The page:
In 2002, Robert Ehrlich, who was running for Maryland Governor, selected Steele as his running mate for Lieutenant Governor. The campaign was waged against Democrat Kathleen Kennedy Townsend, who was running for Governor and Charles R. Larson who was running for Lieutenant Governor.

Steele resigned his chairmanship of the Maryland Republican Party to campaign full-time. The Baltimore Sun praised Kennedy's running mate, Larson, for his experience and expertise, stating that: "state GOP chairman Michael S. Steele, brings little to the team but the color of his skin."[18]

In the September primary election, Ehrlich and Steele had no serious opposition. In the November 2002 general election, the Republican Ehrlich-Steele ticket won, 51 percent to 48 percent even though Maryland traditionally votes Democratic and had not elected a Republican Governor in almost 40 years. The Townsend-Larson campaign had been tainted by outgoing Democratic governor Parris Glendening's marital problems and backlash due to his strict enforcement of environmental regulations. During the election, Townsend was also criticized for her choice of running mate; she picked retired Admiral Charles R. Larson, a novice politician who had switched parties only a few weeks before.[citation needed]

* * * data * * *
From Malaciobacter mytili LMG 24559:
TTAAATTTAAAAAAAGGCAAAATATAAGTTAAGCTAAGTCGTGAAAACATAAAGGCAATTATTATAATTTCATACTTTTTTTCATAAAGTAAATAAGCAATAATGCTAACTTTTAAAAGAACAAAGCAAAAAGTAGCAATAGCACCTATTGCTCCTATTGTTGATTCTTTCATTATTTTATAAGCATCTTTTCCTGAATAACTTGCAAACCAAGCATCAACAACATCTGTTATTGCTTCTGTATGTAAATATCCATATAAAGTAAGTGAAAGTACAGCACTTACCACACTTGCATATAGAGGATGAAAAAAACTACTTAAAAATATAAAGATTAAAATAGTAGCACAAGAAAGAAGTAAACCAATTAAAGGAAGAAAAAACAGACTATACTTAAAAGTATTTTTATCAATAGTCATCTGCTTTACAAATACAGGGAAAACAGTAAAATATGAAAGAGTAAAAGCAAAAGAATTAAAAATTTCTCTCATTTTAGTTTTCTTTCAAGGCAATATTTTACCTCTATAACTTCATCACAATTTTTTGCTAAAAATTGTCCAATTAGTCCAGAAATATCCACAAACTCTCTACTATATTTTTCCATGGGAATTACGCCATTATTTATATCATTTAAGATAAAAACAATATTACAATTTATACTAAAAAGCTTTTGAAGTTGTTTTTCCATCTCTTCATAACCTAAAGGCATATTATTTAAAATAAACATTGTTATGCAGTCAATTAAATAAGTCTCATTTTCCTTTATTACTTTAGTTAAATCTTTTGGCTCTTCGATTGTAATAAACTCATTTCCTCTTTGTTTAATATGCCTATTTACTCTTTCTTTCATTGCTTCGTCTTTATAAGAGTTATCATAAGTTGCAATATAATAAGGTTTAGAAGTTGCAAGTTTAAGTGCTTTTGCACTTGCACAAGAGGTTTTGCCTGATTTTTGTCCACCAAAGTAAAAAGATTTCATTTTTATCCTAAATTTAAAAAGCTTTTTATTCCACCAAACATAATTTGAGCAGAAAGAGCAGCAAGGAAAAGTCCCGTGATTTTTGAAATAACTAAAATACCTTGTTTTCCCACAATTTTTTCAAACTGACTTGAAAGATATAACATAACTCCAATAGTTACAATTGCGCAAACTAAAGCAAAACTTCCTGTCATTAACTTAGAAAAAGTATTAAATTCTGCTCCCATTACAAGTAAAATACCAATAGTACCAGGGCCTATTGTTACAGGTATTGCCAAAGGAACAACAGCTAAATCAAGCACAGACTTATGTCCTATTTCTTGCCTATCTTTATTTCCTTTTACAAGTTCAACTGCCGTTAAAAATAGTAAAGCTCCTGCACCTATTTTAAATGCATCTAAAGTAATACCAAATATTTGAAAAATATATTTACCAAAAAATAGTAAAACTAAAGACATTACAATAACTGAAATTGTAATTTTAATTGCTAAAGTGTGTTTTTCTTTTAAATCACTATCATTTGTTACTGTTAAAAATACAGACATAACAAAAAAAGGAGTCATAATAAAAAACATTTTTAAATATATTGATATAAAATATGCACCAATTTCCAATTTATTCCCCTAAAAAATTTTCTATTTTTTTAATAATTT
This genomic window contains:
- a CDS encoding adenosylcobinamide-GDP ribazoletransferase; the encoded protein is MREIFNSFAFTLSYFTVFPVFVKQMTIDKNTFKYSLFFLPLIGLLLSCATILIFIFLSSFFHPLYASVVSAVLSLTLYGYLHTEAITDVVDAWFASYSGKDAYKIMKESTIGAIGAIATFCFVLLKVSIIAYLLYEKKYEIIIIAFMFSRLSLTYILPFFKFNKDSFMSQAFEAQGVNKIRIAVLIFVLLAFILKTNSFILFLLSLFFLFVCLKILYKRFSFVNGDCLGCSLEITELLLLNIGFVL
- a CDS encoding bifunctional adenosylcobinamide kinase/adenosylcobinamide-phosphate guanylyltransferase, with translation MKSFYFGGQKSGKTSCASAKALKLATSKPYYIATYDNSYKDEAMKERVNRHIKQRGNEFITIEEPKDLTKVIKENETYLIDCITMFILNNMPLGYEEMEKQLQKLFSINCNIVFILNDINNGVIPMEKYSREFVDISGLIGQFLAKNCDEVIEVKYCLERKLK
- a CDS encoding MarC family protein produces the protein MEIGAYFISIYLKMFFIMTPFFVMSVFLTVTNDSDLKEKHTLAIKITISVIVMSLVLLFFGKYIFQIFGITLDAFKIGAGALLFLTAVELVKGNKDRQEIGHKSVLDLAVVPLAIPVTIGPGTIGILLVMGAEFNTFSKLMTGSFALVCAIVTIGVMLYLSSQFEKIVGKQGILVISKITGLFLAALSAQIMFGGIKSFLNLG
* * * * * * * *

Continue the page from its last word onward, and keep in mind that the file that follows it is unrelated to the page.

Steele's most prominent efforts for the Ehrlich administration were reforming the state's Minority Business Enterprise program and chairing the Governor's Commission on Quality Education in Maryland. Steele garnered criticism for his failure to oppose Ehrlich's reinstitution of the death penalty, despite claims of racial inequities in the use of the death penalty, Steele's own religious beliefs and his prior anti-death penalty pronouncements.[19]

In 2005, Steele was named an Aspen Institute Rodel Fellow in Public Leadership and was awarded the Bethune-DuBois Institute Award for his continuing efforts to improve the quality education in Maryland.[20]


Oreo cookie incident